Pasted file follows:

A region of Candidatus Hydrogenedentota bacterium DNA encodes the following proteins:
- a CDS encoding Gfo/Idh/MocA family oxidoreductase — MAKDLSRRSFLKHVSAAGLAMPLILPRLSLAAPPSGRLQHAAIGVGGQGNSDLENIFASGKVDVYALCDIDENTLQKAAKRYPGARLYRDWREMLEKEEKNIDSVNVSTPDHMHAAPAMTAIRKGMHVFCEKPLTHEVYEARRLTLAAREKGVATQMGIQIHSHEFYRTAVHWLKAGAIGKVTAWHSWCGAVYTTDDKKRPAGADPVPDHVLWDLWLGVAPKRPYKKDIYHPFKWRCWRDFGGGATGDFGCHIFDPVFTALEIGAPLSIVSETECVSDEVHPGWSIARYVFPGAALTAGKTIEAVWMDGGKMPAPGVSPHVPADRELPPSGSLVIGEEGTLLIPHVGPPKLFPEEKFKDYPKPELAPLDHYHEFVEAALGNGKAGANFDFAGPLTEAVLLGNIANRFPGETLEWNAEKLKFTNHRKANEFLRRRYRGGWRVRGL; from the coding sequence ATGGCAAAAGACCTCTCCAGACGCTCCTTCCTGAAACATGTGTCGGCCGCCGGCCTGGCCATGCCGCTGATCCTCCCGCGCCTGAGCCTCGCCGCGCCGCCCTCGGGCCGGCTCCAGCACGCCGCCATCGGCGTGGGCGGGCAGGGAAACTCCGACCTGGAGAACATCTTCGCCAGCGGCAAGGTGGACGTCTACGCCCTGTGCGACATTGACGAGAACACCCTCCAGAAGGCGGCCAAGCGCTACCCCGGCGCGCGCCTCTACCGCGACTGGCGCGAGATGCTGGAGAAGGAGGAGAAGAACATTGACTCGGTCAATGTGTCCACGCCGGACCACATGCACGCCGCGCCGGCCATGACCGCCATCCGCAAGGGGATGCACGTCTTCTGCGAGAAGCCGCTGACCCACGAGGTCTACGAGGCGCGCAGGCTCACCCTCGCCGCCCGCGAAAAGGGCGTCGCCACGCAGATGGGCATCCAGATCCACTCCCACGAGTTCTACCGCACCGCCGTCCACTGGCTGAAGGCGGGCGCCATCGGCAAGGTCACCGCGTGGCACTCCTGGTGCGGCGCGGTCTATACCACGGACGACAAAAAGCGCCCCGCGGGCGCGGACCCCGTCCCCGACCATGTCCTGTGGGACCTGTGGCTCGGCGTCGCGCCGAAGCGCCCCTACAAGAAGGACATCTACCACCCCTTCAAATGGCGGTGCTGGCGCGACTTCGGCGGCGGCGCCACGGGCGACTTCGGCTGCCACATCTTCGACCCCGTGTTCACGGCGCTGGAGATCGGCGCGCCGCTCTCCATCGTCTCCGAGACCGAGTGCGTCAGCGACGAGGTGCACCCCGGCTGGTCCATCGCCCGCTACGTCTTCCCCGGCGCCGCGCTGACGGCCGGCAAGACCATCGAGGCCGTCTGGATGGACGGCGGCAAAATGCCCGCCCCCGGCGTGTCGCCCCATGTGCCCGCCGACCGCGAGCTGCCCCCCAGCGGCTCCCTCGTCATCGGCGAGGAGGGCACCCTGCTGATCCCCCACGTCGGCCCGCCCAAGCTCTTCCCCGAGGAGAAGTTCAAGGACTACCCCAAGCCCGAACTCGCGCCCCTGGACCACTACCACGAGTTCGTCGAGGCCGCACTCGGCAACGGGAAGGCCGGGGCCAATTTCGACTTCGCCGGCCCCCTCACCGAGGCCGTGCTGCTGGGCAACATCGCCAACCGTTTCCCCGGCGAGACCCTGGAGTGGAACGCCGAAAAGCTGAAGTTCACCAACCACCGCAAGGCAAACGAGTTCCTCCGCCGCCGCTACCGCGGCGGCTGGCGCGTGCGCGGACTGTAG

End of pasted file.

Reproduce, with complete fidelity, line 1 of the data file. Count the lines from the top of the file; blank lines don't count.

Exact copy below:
A region of Candidatus Hydrogenedentota bacterium DNA encodes the following proteins: